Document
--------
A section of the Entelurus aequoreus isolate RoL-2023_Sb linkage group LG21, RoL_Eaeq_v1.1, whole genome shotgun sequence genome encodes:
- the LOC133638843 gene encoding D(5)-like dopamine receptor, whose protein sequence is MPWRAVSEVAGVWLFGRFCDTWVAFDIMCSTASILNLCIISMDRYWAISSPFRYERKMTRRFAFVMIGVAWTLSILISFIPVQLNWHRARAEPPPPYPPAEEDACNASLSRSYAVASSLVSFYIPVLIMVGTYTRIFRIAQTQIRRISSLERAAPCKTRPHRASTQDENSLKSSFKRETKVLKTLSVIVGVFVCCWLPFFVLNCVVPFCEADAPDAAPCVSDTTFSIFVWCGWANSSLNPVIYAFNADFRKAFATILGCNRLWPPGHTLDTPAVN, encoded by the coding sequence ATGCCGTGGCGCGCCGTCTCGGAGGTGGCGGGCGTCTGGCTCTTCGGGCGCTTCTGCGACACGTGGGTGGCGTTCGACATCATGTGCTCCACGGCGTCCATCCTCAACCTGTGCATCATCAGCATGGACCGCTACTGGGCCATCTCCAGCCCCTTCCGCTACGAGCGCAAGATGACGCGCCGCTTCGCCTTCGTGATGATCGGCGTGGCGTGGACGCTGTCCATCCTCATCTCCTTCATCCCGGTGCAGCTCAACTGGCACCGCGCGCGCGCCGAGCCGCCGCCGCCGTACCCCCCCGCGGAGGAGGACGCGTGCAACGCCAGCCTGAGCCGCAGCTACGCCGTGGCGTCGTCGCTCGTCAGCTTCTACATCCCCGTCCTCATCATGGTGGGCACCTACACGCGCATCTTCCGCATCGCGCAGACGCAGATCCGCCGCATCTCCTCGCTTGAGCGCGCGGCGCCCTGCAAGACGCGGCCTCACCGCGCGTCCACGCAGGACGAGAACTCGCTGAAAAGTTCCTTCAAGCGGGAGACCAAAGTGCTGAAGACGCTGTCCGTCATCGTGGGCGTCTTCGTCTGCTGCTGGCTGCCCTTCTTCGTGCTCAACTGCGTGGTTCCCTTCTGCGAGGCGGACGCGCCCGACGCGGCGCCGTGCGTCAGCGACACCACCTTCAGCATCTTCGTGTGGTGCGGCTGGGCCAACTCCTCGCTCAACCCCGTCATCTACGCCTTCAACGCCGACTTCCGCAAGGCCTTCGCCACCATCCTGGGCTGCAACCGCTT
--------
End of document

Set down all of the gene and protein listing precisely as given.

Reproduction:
A section of the Entelurus aequoreus isolate RoL-2023_Sb linkage group LG21, RoL_Eaeq_v1.1, whole genome shotgun sequence genome encodes:
- the LOC133638843 gene encoding D(5)-like dopamine receptor, whose protein sequence is MPWRAVSEVAGVWLFGRFCDTWVAFDIMCSTASILNLCIISMDRYWAISSPFRYERKMTRRFAFVMIGVAWTLSILISFIPVQLNWHRARAEPPPPYPPAEEDACNASLSRSYAVASSLVSFYIPVLIMVGTYTRIFRIAQTQIRRISSLERAAPCKTRPHRASTQDENSLKSSFKRETKVLKTLSVIVGVFVCCWLPFFVLNCVVPFCEADAPDAAPCVSDTTFSIFVWCGWANSSLNPVIYAFNADFRKAFATILGCNRLWPPGHTLDTPAVN, encoded by the coding sequence ATGCCGTGGCGCGCCGTCTCGGAGGTGGCGGGCGTCTGGCTCTTCGGGCGCTTCTGCGACACGTGGGTGGCGTTCGACATCATGTGCTCCACGGCGTCCATCCTCAACCTGTGCATCATCAGCATGGACCGCTACTGGGCCATCTCCAGCCCCTTCCGCTACGAGCGCAAGATGACGCGCCGCTTCGCCTTCGTGATGATCGGCGTGGCGTGGACGCTGTCCATCCTCATCTCCTTCATCCCGGTGCAGCTCAACTGGCACCGCGCGCGCGCCGAGCCGCCGCCGCCGTACCCCCCCGCGGAGGAGGACGCGTGCAACGCCAGCCTGAGCCGCAGCTACGCCGTGGCGTCGTCGCTCGTCAGCTTCTACATCCCCGTCCTCATCATGGTGGGCACCTACACGCGCATCTTCCGCATCGCGCAGACGCAGATCCGCCGCATCTCCTCGCTTGAGCGCGCGGCGCCCTGCAAGACGCGGCCTCACCGCGCGTCCACGCAGGACGAGAACTCGCTGAAAAGTTCCTTCAAGCGGGAGACCAAAGTGCTGAAGACGCTGTCCGTCATCGTGGGCGTCTTCGTCTGCTGCTGGCTGCCCTTCTTCGTGCTCAACTGCGTGGTTCCCTTCTGCGAGGCGGACGCGCCCGACGCGGCGCCGTGCGTCAGCGACACCACCTTCAGCATCTTCGTGTGGTGCGGCTGGGCCAACTCCTCGCTCAACCCCGTCATCTACGCCTTCAACGCCGACTTCCGCAAGGCCTTCGCCACCATCCTGGGCTGCAACCGCTT